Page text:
• Glenn (another person who was brave enough to join us for the first time this evening — yay!) said he liked the religious components of the story, and how they evolved and de-evolved over time.  However, he wasn’t sold on the ending of the book, and didn’t like the odd “Team Tanner” thing, which didn’t feel realistic.  He felt the ending was a bit stuffed together, which was something a few other readers agreed with.   Burt Macklin, FBI, said he was reminded of Dr. Who episodes, where there is “the voice of command.”
  • Hola had some memorable comments about the book.   Generally, she liked the book, and liked the different times/places and found the religious subplots to be interesting.   However, she said, on the subject of Tanner and Zebra, “If you’re attracted to a woman who looks like a zebra and who used to be a man, you have more issues than I want to know about.”
  • We had some general discussion about elements that readers particularly liked in the book.   For example, Burt Macklin, FBI said he thought the cable car idea was pretty cool (and sounded like something from Studio Ghibli).   Glenn echoed this comment, and said it reminded him of something from Samurai Jack.   Menolly found the hamadryads to be an interesting concept, as well as the slugs, and a few people mentioned the use of snakes and snake motifs throughout the book as things they liked.    Theresa and Naberius both liked the pigs (and frankly, felt the author could have spent more time with them).   Theresa also said she would have liked to know more about some of the different religious groups that the author mentioned, but never really developed.
  • The plot line of Tanner Mirabel chasing a man through the universe, because of a grudge, seemed far-fetched to some readers.   We had some discussion, generally, about his character(s) and his motivations.   Burt Macklin, FBI stated that there are several hints early on in the book to indicate that Tanner realized that he has become somewhat reformed.   Burt also made a point that he thought it was really interesting that because Tanner has the three perspectives in the book, that these come together and change him for the better — and this was something he really liked about the story.   Tanner’s development, rather than lapsing into his old behaviors/way of doing things, was something several readers commented on.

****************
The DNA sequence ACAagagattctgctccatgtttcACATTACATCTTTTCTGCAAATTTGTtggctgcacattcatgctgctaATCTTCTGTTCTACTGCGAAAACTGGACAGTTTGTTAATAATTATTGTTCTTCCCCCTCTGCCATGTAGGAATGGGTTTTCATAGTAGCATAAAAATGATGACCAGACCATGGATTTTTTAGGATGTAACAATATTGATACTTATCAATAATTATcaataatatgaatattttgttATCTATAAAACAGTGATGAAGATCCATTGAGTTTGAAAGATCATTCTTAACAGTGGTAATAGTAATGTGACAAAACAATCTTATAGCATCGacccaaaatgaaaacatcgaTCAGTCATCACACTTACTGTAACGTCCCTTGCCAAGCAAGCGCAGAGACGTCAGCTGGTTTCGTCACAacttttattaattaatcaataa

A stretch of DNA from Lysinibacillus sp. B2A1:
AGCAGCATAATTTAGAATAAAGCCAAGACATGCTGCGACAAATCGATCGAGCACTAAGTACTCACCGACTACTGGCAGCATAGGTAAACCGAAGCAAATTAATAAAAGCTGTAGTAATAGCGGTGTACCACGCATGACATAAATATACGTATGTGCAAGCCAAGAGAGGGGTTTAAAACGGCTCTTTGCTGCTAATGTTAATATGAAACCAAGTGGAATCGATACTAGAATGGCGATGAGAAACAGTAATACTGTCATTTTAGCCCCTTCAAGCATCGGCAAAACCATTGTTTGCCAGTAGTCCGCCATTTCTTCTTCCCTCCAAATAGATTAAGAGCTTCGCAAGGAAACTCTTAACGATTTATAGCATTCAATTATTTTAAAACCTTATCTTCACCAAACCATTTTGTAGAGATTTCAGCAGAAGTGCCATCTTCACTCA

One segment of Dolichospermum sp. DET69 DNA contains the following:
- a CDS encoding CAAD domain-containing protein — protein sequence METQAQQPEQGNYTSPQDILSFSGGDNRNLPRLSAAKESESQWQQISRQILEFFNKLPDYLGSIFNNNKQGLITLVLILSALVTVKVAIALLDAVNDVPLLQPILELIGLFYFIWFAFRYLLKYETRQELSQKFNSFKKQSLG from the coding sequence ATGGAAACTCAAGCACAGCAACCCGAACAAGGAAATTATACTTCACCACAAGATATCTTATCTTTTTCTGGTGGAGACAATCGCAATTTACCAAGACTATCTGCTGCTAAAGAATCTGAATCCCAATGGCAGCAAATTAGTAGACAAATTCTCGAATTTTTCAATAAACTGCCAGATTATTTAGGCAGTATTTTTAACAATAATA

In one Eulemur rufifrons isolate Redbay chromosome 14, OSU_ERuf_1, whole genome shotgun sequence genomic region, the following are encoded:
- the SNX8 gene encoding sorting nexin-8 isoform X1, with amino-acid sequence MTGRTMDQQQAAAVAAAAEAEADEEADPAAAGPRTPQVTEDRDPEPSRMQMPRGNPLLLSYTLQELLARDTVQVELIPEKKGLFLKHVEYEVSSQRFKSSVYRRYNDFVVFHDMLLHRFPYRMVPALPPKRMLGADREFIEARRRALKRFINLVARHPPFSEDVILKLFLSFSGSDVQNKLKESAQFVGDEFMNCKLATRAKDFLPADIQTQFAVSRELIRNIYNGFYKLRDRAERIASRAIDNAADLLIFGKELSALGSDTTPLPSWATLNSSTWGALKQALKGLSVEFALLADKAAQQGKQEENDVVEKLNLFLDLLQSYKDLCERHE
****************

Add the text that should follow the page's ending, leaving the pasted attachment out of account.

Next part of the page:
• We had some general discussion about the concept of immortality in the book.  As Reynolds lays it out, some readers felt that there seemed to be a link between being immortal and being evil.   Menolly mentioned, in particular, how Reynolds has these characters finding thrills in particularly gruesome ways.   Glenn made the point, though, in contrast, that perhaps the view of immortals as being bad might come from a “sour grapes” feeling from those who have regular lives.
  • Naberius said that for her, the book was interesting because she felt that Reynolds doesn’t make things easy in the book for a reader.  You never feel like you can trust what you think you know, and things are constantly changing.  She felt there was a consistent unpleasant undertone to the book, although she didn’t mind that.    A few other people agreed with her point on not being able to trust anything, whether it’s Tanner, or everyone in general.
  • A few people mentioned that the setting of Chasm City reminded them of other places, such as the setting in Blade Runner, or Smoketown (which the group read recently).
  • And on the subject of the space elevator:  ANon said, “why is it that every space elevator fails?” and cited examples of this in other books by other authors.   We came to the conclusion that “The space elevator is the red shirt of a book.”

We gave this book the codes: HDS, SPJ (Space Jungle), IMM, POL, REL, SOP, UTP, ETH and NARC — and the averaged-out rating was a 3.

We welcome comments and more discussion, so if you’ve read the book and would like to add your thoughts, please do!

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One of our book group members forwarded me this article about Monsanto, which has been in the news lately regarding biotech crops, genetically modified seeds, etc.   She thought it was especially interesting, considering our discussion of The Windup Girl, where seed modification and large corporations was a major theme in the story.